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Commission Fight Goes to Trial

Deborah Elkins//December 5, 2016

Commission Fight Goes to Trial

Deborah Elkins//December 5, 2016

A Charlottesville Circuit Court iden­tifies multiple outstanding issues of ma­terial fact in this dispute over whether, under an oral contract, plaintiff contin­ued to be entitled to commissions after a change in his job with defendant; the court denies defendant’s motion for summary judgment in the case.

While it is true there is no dispute about certain basic facts (e.g., the par­ties agree there was no written contract but there was an oral contract regard­ing commissions), virtually all other as­pects of that agreement, as well as cer­tain other facts bearing on this claim, are in dispute.

It is clearly disputed what the terms of such initial agreement were. Was it based on accounts obtained or procured, or accounts managed or serviced? If it was based on accounts procured, could or did defendant change or attempt to change such unilaterally? When plain­tiff was removed or “demoted,” was it a valid action by the board? Did plaintiff ’s acceptance of pay in his new position in­dicate his acceptance of all of the terms of the purported new contract? Did the terms of the new position really pre­clude his entitlement to commissions from his then-existing accounts? Specif­ically, what was communicated between the parties regarding these matters?

All of these are factual inquiries, or mixed questions of law and fact, that need to be resolved and established by evidence. That being the case, summary judgment, in my view, is just not appro­priate.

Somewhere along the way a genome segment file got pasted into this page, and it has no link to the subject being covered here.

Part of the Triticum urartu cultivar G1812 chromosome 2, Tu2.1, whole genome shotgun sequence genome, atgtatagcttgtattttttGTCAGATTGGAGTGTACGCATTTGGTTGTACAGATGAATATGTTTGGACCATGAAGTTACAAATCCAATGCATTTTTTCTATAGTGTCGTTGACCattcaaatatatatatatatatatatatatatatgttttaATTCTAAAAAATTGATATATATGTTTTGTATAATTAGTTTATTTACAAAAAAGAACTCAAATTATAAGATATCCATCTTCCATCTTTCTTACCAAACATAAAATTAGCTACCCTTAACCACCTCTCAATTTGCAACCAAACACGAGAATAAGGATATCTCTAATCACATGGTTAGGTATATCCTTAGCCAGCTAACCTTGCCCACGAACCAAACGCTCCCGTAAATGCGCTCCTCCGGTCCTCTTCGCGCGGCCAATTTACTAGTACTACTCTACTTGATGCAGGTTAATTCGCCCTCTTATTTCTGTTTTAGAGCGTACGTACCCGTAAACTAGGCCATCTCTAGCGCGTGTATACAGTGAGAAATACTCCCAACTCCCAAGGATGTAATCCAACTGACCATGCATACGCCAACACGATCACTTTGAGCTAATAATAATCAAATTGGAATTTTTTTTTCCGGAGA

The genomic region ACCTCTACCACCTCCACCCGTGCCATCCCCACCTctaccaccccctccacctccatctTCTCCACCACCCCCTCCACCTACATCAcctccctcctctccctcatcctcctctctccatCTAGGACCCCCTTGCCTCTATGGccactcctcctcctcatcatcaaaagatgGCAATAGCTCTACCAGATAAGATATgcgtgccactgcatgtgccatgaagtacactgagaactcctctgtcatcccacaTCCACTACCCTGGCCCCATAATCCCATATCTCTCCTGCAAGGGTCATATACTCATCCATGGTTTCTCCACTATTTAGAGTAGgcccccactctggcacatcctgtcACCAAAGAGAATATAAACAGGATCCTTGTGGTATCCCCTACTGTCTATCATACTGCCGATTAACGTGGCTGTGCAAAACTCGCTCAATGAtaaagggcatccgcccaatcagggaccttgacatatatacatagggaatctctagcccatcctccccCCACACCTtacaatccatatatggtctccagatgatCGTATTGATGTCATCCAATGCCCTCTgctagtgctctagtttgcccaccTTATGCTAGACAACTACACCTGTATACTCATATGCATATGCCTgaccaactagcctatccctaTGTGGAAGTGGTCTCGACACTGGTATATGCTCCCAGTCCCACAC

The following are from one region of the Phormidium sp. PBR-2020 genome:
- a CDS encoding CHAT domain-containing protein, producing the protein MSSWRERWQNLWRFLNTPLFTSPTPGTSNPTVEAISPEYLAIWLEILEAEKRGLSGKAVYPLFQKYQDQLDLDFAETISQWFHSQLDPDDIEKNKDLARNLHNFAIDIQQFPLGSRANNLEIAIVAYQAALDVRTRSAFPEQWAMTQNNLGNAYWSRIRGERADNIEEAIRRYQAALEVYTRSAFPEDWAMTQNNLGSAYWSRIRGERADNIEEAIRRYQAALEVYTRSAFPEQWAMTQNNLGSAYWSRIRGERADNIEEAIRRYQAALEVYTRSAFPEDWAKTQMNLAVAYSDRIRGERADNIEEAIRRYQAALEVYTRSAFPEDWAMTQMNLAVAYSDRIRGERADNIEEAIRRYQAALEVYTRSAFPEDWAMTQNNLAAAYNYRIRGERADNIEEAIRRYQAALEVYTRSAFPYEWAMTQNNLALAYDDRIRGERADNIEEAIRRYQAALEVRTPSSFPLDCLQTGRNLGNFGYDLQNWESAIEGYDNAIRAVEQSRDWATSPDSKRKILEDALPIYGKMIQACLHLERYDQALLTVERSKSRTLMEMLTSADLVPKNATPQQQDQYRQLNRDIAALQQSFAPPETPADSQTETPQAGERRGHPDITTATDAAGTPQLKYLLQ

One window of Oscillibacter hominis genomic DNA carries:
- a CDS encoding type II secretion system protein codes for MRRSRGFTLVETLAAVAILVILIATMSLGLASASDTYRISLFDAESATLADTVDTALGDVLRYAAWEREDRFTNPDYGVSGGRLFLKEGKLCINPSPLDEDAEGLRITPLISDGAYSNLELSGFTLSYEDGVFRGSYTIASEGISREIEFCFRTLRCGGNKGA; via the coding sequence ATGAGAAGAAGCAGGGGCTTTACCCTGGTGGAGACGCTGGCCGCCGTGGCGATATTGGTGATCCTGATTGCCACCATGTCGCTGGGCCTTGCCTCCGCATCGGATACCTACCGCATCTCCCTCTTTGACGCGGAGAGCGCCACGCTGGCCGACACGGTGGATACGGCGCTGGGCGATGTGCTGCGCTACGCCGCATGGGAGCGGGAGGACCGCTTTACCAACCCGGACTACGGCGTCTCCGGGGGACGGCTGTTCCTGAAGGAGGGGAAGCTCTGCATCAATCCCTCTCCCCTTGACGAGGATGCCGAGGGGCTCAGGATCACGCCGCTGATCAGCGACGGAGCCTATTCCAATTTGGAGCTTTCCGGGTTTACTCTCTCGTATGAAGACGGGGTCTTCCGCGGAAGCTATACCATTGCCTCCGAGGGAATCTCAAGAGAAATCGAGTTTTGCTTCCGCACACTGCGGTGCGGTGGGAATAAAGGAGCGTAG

Requests for admission

Defendant puts forth several respons­es to requests for admissions as support for its assertion that there are no issues of disputed fact. However, they are re­plete with denials of the very facts de­fendant says are not in dispute.

Defendant claims that Exhibits 3-5 also show that under the oral agreement sales employees need to be actually en­gaged in servicing accounts to qualify for commissions. Defendant may be able to prove that, but those exhibits do not, in the court’s view, establish such as a matter of undisputed fact. Those exhib­its at this stage are allegations. They are emails, and not even from or to the plaintiff, and are not signed by anyone; while they may be offered as proof of defendant’s assertions, they do not in and of themselves resolve the factual question.

Just because defendant may ulti­mately be able to prove something does not mean that it does not have to fur­nish such proof in order to prevail. The existence (or not) of the express or im­plied contracts and their terms, and the nature and terms of plaintiff ’s contin­ued employment, are factual questions to be decided by the jury. And the legal question of the effect of the position he continued in on his ability to receive, and his entitlement to, commissions is at least partially dependent on these factual issues.

Similarly, whether there was a “no­vation” based on acceptance of a “new position” with certain conditions which extinguished the prior oral agreement is also a factual question, or at least a legal question based on factual findings relating to his duties as Director of En­gineering, which I believe the record thus far is insufficient to determine, and plaintiff is entitled to present evi­dence countering defendant’s assertion on this point.

Because I believe that granting sum­mary judgment would improperly and prematurely preclude the presentation of evidence on factual issues underlying both plaintiff ’s and defendant’s claims, I will deny the motion.

Friend v. Stu-Comm Inc. (Moore) No. CL 13-158, Oct. 10, 2016; Charlottesville Cir.Ct.; Scott A. Simmons, Joan C. McK­enna for the parties. VLW 016-8-125, 5 pp.

VLW 016-8-125

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